Are you running low on funds, but you still want to build an isolation tank? Here is a creative way to get your tank built. Artists have always had a fascination with sensory deprivation and for good reason. Great art is created through focus and concentration, two abilities a floatation tank enables the user to harness with uncommon strength. However, due the cost of building a tank and the extra cost of having somewhere to store it, many people who would love to have a floatation tank simply cannot. This is where a bit of ingenuity comes in. (by the way, I know this works because I did it) Try contacting your local art gallery and propose an exhibit of work inspired by time spent inside a sensory deprivation tank. Trust me, they will jump on it. Galleries are always looking for some kind of hook to snag new visitors and nothing garners interest like a floatation tank. This idea first came to me from Float On, a brilliant float centre in Portland, who put together an exhibit and eventually published a book of floatation inspired art, “Artwork from the Void.” Check it out on Amazon. So how do you get the gallery to pay for the tank? Galleries often have funds put aside for exhibits and artists. Ask them to pay for the materials and tell them you will document the construction phase. This documentation, video and photos, can then be used for introducing your exhibit. If the gallery is strapped for funds, there is also the possibility of making the exhibit into a silent auction. As long as the art is tangible (sorry musicians) you can auction off the work to highest bidder. Artists are surprisingly open to this idea. Most are just excited about getting in the tank and don’t really mind what happens to their paintings. You can then use the funds from the sale of the art to pay for the construction of the tank. Or, if the thought of paying for the tank before you have sold any art makes you nervous, you can sell the art first by setting up a campaign on indiegogo or by advertising the idea to art gallery goers. Make a promise that donors to the project will receive a piece of art after the exhibit closes. The wonderful byproduct of this method is that everyone who sees the exhibit will want to get inside the tank. If and when you take the tank home, you will have a line up of potential clients for your float centre.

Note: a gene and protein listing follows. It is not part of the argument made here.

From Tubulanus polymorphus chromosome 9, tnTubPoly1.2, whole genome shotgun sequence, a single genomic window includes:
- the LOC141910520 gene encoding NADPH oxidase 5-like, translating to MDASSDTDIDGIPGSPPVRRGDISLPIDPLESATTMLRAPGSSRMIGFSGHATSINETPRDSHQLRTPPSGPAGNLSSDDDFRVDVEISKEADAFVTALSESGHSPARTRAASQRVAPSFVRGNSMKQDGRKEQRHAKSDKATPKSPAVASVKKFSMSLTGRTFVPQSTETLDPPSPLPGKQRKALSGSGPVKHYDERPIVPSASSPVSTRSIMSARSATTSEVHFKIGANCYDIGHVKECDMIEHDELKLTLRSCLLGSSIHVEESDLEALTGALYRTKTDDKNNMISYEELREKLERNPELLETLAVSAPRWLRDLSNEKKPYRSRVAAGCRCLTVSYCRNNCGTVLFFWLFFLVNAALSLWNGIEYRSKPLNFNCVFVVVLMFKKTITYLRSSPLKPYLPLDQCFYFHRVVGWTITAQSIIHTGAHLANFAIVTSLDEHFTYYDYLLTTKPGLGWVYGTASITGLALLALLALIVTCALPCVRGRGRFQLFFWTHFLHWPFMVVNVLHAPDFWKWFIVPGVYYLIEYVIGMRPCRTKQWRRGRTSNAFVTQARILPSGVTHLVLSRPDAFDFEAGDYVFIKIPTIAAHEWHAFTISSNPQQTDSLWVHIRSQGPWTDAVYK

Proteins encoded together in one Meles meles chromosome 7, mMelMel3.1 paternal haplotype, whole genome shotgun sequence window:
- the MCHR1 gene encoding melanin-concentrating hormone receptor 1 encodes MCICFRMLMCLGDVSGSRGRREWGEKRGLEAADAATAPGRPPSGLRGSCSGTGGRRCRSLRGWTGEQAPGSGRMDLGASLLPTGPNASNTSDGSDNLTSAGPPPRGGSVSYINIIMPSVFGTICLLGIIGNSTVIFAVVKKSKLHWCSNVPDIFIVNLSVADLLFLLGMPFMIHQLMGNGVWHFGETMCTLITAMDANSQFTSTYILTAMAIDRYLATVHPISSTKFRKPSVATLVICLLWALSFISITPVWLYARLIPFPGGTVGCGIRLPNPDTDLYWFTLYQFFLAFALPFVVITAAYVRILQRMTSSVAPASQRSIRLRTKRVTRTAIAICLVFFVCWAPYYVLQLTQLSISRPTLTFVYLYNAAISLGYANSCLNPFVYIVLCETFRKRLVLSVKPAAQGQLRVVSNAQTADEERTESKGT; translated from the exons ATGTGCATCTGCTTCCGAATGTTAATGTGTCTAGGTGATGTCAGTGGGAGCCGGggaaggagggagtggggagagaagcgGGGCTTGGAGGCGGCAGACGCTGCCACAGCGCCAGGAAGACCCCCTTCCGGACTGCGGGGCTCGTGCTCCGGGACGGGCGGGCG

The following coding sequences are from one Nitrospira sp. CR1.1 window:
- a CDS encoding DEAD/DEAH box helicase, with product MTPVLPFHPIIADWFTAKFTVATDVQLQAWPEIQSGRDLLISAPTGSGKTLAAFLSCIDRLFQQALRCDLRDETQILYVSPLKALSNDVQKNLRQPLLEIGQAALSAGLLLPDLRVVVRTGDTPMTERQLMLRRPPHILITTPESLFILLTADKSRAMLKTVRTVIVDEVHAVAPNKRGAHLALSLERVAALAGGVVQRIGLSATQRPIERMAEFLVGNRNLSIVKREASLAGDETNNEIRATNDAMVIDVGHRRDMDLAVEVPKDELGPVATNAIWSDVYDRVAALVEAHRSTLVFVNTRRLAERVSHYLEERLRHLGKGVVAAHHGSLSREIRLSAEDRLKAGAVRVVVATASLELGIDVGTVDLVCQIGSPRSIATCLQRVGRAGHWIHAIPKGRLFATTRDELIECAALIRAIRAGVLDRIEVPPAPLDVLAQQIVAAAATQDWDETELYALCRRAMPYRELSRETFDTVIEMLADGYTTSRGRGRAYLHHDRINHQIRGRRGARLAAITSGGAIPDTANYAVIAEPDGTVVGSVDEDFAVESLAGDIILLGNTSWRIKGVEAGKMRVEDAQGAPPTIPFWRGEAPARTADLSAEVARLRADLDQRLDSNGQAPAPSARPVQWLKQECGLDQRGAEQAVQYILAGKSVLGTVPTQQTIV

Many people have heard of a floatation tank, but the word usually conjures up thoughts of a huge iron lung looking contraption and William Hurt turning into a chimp. However, floatation tanks and the practice of floating have come a long way since the first time professor John Lilly proposed separating the mind from the body by suspending it upright in isolation chamber filled with warm salt water. Today’s tanks, although fundamentally similar, are comfortable and soothing and are used primarily for relaxation and healing. The float tank experience is increasingly marketed as a way to escape the sensory overload of the outside world. There is literally nothing on earth quite like floating in an enclosed, soundproof, and completely dark tank filled with ten inches of a water and Epsom salt solution. The buoyancy of this solution allows the user to easily float, removing any sensation of gravity. Proper float tanks removes almost all physical and sensory stimulation, resulting in a very interesting and relaxing experience. A therapeutic session typically lasts an hour. For the first half of the float, participants relax and allow their mind to wander, often organizing thoughts and memories. The last twenty or thirty minutes often end with a transition from beta or alpha brainwaves to theta, which typically occurs briefly before sleep and again at waking. In a float tank, the theta state can last for several minutes without the subject losing consciousness. Many use the extended theta state as a tool for enhanced creativity and problem-solving or for “super learning”. The more often the tank is used, the longer the theta period becomes. More experienced floaters attempt to extend this theta or waking dream like experience by floating for increasingly longer periods of time. Floatation therapy also offers numerous benefits by stimulating the body’s own power of healing and regeneration, strengthening the body’s resistance to the effects of stress, illness and injury. Blood vessels dilate, increasing cardiovascular efficiency and supply of oxygen and nutrients to each cell in the body. The effects are immediate and remain measurable for days or weeks after a float. Floatation is also cumulative – every time you float in a floatation tank you strengthen your body’s resistance. Participants experience intense relaxation, enhanced concentration, and a state of mental rest equivalent to a much longer period time spent sleeping.